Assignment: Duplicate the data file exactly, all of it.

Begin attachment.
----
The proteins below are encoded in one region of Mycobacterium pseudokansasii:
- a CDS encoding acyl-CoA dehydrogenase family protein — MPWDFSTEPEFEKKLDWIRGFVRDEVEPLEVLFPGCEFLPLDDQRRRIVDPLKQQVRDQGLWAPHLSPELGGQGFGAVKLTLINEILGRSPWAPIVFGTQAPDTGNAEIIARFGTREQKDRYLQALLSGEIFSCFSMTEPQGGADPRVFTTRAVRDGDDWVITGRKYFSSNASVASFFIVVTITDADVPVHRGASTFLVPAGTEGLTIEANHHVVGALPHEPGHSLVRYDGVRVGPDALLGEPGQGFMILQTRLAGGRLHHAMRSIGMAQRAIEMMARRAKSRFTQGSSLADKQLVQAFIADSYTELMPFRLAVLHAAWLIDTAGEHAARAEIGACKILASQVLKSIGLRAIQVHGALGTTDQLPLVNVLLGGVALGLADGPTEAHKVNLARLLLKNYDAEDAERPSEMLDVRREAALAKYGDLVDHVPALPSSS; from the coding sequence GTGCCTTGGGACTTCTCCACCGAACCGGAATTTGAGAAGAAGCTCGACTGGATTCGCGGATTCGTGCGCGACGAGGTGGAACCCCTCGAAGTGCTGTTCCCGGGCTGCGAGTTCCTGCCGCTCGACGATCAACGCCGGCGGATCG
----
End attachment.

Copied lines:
The proteins below are encoded in one region of Mycobacterium pseudokansasii:
- a CDS encoding acyl-CoA dehydrogenase family protein — MPWDFSTEPEFEKKLDWIRGFVRDEVEPLEVLFPGCEFLPLDDQRRRIVDPLKQQVRDQGLWAPHLSPELGGQGFGAVKLTLINEILGRSPWAPIVFGTQAPDTGNAEIIARFGTREQKDRYLQALLSGEIFSCFSMTEPQGGADPRVFTTRAVRDGDDWVITGRKYFSSNASVASFFIVVTITDADVPVHRGASTFLVPAGTEGLTIEANHHVVGALPHEPGHSLVRYDGVRVGPDALLGEPGQGFMILQTRLAGGRLHHAMRSIGMAQRAIEMMARRAKSRFTQGSSLADKQLVQAFIADSYTELMPFRLAVLHAAWLIDTAGEHAARAEIGACKILASQVLKSIGLRAIQVHGALGTTDQLPLVNVLLGGVALGLADGPTEAHKVNLARLLLKNYDAEDAERPSEMLDVRREAALAKYGDLVDHVPALPSSS; from the coding sequence GTGCCTTGGGACTTCTCCACCGAACCGGAATTTGAGAAGAAGCTCGACTGGATTCGCGGATTCGTGCGCGACGAGGTGGAACCCCTCGAAGTGCTGTTCCCGGGCTGCGAGTTCCTGCCGCTCGACGATCAACGCCGGCGGATCG